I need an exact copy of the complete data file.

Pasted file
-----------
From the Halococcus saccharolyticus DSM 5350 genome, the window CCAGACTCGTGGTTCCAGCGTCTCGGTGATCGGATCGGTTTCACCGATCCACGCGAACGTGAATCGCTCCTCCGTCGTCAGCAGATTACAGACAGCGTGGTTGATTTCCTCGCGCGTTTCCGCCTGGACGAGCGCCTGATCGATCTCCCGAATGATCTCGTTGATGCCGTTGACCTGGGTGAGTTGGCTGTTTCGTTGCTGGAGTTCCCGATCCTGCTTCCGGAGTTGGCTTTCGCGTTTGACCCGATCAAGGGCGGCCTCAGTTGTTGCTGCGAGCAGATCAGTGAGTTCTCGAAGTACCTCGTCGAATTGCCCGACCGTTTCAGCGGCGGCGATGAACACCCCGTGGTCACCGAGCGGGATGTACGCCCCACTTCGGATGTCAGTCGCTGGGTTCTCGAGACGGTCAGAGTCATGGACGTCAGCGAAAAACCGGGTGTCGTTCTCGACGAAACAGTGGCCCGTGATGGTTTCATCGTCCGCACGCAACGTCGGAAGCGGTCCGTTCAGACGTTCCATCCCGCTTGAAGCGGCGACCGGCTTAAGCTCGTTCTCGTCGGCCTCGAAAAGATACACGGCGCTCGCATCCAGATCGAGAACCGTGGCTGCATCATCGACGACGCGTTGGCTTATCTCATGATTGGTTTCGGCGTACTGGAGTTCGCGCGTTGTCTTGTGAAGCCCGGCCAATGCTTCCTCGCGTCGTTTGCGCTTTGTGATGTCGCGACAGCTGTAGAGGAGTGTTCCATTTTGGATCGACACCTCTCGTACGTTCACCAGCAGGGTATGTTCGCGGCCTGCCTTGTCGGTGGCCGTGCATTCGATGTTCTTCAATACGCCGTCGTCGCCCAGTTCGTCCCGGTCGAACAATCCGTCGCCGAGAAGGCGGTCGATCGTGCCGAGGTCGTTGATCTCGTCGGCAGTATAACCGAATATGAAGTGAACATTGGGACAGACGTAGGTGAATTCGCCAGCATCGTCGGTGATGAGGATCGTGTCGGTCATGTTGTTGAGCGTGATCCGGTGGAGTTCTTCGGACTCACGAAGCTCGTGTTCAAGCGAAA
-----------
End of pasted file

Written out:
From the Halococcus saccharolyticus DSM 5350 genome, the window CCAGACTCGTGGTTCCAGCGTCTCGGTGATCGGATCGGTTTCACCGATCCACGCGAACGTGAATCGCTCCTCCGTCGTCAGCAGATTACAGACAGCGTGGTTGATTTCCTCGCGCGTTTCCGCCTGGACGAGCGCCTGATCGATCTCCCGAATGATCTCGTTGATGCCGTTGACCTGGGTGAGTTGGCTGTTTCGTTGCTGGAGTTCCCGATCCTGCTTCCGGAGTTGGCTTTCGCGTTTGACCCGATCAAGGGCGGCCTCAGTTGTTGCTGCGAGCAGATCAGTGAGTTCTCGAAGTACCTCGTCGAATTGCCCGACCGTTTCAGCGGCGGCGATGAACACCCCGTGGTCACCGAGCGGGATGTACGCCCCACTTCGGATGTCAGTCGCTGGGTTCTCGAGACGGTCAGAGTCATGGACGTCAGCGAAAAACCGGGTGTCGTTCTCGACGAAACAGTGGCCCGTGATGGTTTCATCGTCCGCACGCAACGTCGGAAGCGGTCCGTTCAGACGTTCCATCCCGCTTGAAGCGGCGACCGGCTTAAGCTCGTTCTCGTCGGCCTCGAAAAGATACACGGCGCTCGCATCCAGATCGAGAACCGTGGCTGCATCATCGACGACGCGTTGGCTTATCTCATGATTGGTTTCGGCGTACTGGAGTTCGCGCGTTGTCTTGTGAAGCCCGGCCAATGCTTCCTCGCGTCGTTTGCGCTTTGTGATGTCGCGACAGCTGTAGAGGAGTGTTCCATTTTGGATCGACACCTCTCGTACGTTCACCAGCAGGGTATGTTCGCGGCCTGCCTTGTCGGTGGCCGTGCATTCGATGTTCTTCAATACGCCGTCGTCGCCCAGTTCGTCCCGGTCGAACAATCCGTCGCCGAGAAGGCGGTCGATCGTGCCGAGGTCGTTGATCTCGTCGGCAGTATAACCGAATATGAAGTGAACATTGGGACAGACGTAGGTGAATTCGCCAGCATCGTCGGTGATGAGGATCGTGTCGGTCATGTTGTTGAGCGTGATCCGGTGGAGTTCTTCGGACTCACGAAGCTCGTGTTCAAGCGAAA